Here’s the deal, guys: somewhere around Birmingham my computer went down. I switched it on and there was this weird squiggly low-res pattern happening on there and then nothing, just a grey screen that popped up and wouldn’t go away. I tried “zapping the P-RAM,” which they tell you to do. I tried mashing the various combinations of keys they tell you to while you boot up – nothing worked.
Okay so do you remember the part in Ghostbusters where Harold Ramis is down in the basement of the fire station with a spazzed-out and spirit-possessed Rick Moranis and suddenly Annie Potts comes down the stairs with that pissed off EPA guy pushing in front of her (William Atherton) and she says, “Egon, I tried to stop him! He says they have a warrant,” and then Egon says, “Excuse me, this is private property,” and the EPA guy says “Shut this off. Shut these all off” in this teeth-gritted, intense, red-faced way, pointing around the Ghostbusters’ HQ basement, at all the gadgets and gizmos and containment units we’ve been enjoying for 45 minutes or so by now, determined to ruin everything, to definitively end all the fun? And can you, like me, lipsyc basically the entire scene that follows because you have seen this movie so many times it might as well be tattooed on the inside of your eyelids?
The song “Black Sheep Boy” appeared on 1967’s Tim Hardin 2. It was the third track, sandwiched between “Red Balloon” and “Lady Came from Baltimore.” “Lady Came from Baltimore” was a love song – one of the simplest, purest, and more affecting love songs you’ll ever hear, written about Hardin’s new wife Susan Morss, who is referred to as “Susan Moore” in the lyrics. “Red Balloon” could also be described as a love song, though, the object of Hardin’s affection wasn’t Susan Morss, but heroin.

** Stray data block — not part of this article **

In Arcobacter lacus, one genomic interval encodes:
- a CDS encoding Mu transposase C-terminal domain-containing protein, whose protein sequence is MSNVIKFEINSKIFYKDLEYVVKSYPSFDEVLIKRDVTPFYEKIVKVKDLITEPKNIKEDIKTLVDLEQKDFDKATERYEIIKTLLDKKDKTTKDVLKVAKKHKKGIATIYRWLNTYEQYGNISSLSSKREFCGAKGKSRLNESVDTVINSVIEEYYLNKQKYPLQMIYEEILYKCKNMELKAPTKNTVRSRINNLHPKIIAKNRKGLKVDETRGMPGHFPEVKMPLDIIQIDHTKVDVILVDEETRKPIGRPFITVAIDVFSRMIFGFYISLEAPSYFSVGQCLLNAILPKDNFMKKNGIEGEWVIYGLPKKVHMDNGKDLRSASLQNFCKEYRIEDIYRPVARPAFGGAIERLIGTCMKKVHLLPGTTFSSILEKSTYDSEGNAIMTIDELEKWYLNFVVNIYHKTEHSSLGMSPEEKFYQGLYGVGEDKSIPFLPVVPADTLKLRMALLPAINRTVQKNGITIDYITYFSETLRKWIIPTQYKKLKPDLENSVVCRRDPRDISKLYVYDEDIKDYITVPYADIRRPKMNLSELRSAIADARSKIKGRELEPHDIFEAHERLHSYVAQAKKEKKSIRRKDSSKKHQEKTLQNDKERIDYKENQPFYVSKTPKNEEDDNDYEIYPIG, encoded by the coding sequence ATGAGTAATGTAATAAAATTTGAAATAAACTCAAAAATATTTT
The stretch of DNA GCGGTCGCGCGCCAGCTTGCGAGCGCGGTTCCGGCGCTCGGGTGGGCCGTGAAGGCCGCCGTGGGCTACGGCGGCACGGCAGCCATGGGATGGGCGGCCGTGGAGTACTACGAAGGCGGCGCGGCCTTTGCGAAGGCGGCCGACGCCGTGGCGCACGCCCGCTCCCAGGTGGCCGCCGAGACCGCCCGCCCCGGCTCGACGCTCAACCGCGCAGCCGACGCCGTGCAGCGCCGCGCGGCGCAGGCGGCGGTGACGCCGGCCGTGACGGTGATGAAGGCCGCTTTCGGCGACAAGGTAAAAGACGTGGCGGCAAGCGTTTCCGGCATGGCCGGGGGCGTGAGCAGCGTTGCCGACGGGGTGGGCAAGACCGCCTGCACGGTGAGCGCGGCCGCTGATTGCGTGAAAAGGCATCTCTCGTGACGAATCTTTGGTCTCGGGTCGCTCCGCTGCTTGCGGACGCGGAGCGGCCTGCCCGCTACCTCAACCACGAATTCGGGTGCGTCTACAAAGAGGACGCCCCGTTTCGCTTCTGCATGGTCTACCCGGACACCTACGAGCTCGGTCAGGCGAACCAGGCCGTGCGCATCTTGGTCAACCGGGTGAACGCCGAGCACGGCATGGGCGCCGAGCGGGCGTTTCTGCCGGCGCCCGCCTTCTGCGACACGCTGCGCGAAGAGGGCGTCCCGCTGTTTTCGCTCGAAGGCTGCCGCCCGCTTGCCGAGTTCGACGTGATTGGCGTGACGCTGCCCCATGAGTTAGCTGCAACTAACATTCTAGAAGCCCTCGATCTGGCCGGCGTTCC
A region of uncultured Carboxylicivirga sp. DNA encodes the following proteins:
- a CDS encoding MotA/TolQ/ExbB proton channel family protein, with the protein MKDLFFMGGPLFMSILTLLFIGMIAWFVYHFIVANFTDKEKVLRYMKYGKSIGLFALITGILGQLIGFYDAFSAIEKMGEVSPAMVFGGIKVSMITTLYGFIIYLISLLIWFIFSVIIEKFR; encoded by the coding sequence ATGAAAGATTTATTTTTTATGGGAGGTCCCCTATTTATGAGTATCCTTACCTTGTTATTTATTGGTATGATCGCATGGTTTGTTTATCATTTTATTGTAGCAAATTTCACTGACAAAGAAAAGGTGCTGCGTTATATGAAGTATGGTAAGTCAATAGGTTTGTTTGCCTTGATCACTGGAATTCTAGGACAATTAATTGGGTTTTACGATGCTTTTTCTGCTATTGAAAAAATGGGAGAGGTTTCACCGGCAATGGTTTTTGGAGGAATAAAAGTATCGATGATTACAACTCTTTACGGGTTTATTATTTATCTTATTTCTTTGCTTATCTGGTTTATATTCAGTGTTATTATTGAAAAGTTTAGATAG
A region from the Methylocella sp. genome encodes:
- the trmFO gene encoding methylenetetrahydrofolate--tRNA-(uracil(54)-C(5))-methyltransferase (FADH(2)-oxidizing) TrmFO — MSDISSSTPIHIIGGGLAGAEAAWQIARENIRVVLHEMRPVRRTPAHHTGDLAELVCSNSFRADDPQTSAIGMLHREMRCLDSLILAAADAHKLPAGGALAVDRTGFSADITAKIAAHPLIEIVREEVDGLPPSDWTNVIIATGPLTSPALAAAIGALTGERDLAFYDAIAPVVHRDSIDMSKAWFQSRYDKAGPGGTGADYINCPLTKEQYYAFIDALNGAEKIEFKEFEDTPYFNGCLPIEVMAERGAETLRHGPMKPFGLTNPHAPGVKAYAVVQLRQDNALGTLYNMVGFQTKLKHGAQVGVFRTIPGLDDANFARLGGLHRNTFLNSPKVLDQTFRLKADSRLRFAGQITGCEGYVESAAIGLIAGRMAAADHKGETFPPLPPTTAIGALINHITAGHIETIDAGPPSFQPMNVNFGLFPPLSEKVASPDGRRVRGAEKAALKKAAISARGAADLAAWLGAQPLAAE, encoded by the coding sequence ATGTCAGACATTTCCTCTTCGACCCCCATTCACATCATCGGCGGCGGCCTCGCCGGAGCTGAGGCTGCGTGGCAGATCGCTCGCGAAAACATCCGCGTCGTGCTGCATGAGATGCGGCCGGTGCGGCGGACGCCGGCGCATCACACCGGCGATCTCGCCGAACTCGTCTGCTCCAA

I’m told that at some point, usually around age 30 or sometimes later, a great many people basically stop seeking out new music. They circle back around to the same old albums, their favorite albums – the albums of their childhood, or of some time when they were happiest. Their iTunes library (if they have one) may slowly grow, but the amount of records they actually listen to contracts. It circles around the same twenty records, and then fifteen, and then maybe ten. They might occasionally be curious about their favorite band from fifteen years ago putting out a new record, or doing an overpriced reunion tour, but mostly they’re indifferent or even hostile towards the idea of new music. And then – and I’m scared to tell you guys, because I don’t want to believe such a thing could be true – it’s said that somewhere out there are people who have actually stopped listening to music.